Evans slips out of Giro d’Italia race lead, but not out of the fight

  • By Gregor Brown
  • Published May. 22, 2014
Cadel Evans finished 1:34 behind Rigoberto Uran, and dropped from first to second overall, 37 seconds down on Uran. Photo by Tim de Waele.

BAROLO, Italy (VN) — Rigoberto Urán gave Colombia its first pink jersey in Giro d’Italia history today and soured Australia’s party. His time trial win in Piedmont’s wine hills gave him the win, ended a 10-day Aussie run, and pushed Cadel Evans off the top.

“If we look at the time differences between second, third and fourth, they are quite close today,” said Evans, BMC Racing’s team captain. “But Urán was in a class of his own in today’s time trial.”

Evans continued Australia’s party when he took over the pink jersey from Mike Matthews on the Montecopiolo stage. He held a 57-second lead over Urán that he built after a crash in stage six, and via bonus seconds.

Urán (Omega Pharma-Quick Step) turned that upside down today. He rode 1:17 faster than Diego Ulissi (Lampre-Merida) and 1:34 better than Evans, who was third on the stage. The time gain put Urán on top of the Giro’s pink classification results sheets by 37 seconds. Pole Rafal Majka (Tinkoff-Saxo) sits third overall at 1:52.

“Urán was suited to the course and had a good day,” Evans said after looking down the provisional results. “I expected him to do well, but I hoped to have gone better than I did.”

Evans became Australia’s first Tour de France winner in 2011. He is now fighting to do the same at the Giro. If he succeeds, he would also become the race’s oldest winner, at 38.

Evans will  have time to think about that over the 157km stage around Turin and up north to Rivarolo Canavese on Friday. The stage is mostly flat and suits the sprinters. He will have to consider how to upset the Colombian and defend himself from the Pole over his shoulder as the Giro treks eastward to Trieste. En route, the race features uphill finishes to Val Martello, Panarotta and Monte Zoncolan. The party kicks off this Saturday with an 11.8km finishing climb to the Oropa Sanctuary.

“It’s going to be interesting,” Evans said of the GC race ahead. “I think we’ll see a new team with the responsibility to control the race.”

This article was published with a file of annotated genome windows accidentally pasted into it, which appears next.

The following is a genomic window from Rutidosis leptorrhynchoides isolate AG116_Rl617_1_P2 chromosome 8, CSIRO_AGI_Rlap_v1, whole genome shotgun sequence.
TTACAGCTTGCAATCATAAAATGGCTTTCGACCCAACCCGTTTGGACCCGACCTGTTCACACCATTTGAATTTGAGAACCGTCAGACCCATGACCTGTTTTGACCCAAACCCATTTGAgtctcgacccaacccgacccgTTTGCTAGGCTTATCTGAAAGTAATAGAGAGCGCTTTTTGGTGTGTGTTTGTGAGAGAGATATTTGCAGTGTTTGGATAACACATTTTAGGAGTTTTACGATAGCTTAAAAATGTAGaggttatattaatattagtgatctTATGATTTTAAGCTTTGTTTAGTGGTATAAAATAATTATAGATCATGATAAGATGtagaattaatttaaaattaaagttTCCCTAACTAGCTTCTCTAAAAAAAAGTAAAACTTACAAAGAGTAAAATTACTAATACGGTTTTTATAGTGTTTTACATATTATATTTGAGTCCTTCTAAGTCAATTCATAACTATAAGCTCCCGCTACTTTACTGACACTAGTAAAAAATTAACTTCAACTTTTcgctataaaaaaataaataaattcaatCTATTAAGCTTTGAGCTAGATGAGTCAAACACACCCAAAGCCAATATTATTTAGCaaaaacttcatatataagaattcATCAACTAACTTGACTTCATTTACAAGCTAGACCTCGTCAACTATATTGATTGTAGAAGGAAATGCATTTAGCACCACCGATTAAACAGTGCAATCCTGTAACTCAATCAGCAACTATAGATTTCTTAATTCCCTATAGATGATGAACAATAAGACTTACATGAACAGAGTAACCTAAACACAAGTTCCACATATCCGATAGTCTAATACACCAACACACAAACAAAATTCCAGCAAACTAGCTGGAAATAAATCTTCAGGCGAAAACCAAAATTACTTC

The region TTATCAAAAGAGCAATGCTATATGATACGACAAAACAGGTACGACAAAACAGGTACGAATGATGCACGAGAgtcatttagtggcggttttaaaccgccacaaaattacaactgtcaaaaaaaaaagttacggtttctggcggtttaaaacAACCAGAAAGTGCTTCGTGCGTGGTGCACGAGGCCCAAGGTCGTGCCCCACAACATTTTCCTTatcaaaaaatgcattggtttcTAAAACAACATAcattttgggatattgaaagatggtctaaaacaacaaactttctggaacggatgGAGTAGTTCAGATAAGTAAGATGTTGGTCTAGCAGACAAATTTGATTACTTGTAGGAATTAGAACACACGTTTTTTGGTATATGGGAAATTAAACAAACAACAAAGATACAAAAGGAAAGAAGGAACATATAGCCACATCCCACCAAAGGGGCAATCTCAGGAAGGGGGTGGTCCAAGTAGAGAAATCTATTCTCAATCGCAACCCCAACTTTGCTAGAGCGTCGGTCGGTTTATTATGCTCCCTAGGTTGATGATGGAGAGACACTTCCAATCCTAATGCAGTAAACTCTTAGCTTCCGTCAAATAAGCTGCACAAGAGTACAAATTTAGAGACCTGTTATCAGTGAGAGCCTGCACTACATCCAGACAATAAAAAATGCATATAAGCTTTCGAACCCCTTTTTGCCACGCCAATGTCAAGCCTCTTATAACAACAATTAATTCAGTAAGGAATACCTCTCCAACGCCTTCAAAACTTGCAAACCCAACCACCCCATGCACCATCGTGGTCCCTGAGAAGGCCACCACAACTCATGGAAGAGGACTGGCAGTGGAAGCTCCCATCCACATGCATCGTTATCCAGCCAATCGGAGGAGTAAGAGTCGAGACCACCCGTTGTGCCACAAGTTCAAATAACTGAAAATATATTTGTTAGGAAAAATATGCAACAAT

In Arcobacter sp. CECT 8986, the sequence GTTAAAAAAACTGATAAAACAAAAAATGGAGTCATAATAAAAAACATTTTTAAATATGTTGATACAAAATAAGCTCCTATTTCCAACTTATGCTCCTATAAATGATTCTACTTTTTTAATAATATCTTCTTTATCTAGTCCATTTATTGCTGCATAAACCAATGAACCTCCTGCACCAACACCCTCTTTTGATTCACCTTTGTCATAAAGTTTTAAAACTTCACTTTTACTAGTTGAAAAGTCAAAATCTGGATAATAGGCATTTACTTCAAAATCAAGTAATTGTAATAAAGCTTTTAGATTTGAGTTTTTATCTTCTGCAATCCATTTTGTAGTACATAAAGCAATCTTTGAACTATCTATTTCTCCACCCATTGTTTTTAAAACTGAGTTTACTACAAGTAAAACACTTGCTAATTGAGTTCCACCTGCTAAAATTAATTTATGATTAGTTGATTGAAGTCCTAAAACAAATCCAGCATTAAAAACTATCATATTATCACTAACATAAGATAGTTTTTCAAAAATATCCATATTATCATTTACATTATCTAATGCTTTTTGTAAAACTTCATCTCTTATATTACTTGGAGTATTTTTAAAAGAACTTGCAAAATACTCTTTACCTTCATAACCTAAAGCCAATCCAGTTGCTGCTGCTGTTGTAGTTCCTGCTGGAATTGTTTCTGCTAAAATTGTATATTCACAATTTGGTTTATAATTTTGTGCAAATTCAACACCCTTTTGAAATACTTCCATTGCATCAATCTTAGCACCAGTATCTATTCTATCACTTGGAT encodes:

Though Italian Vincenzo Nibali ran away with the race overall last year, Evans knows a little bit about the responsibility of defending himself in the Alpine Mountains from Turin to Trieste. Last year, he held off Urán for second place until the final mountain day up Tre Cime di Lavaredo, where he slipped to third overall.

“I’m not just going to give up after today’s loss,” Evans added. “I’m looking ahead to the mountains to come, because this Giro is still very long.”

Italian Fabio Baldato joined BMC Racing as a sports director after racing professionally. He has been at Evans’ side for the last few years and agreed there is still much to be decided before the final stage on Sunday, June 1.

“Urán was a step above the others today and pulled off a big number,” Baldato said. “The race is still open, though. Cadel has the capacity to keep going even when it’s not a super day. We have half the Giro to do something and overtake Urán.”

FILED UNDER: Giro d'Italia / News / Road TAGS: /

Gregor Brown

Gregor Brown

Bikes kept Gregor Brown out of trouble growing up in Oklahoma — BMX, freestyle and then watching Greg LeMond's Tour de France wins on CBS television's weekend highlights shows. The drama of the 1998 Tour, however, truly drew him into the fold. With a growing curiosity in European races and lifestyle, he followed his heart and established camp on Lake Como's shores in 2004. Brown has been following the Giro, the Tour and every major race in Europe since 2006. He will tell you it is about the "race within the race" – punching out the news and running to finish – but he loves a proper dinner, un piatto tipico ed un vino della zona.

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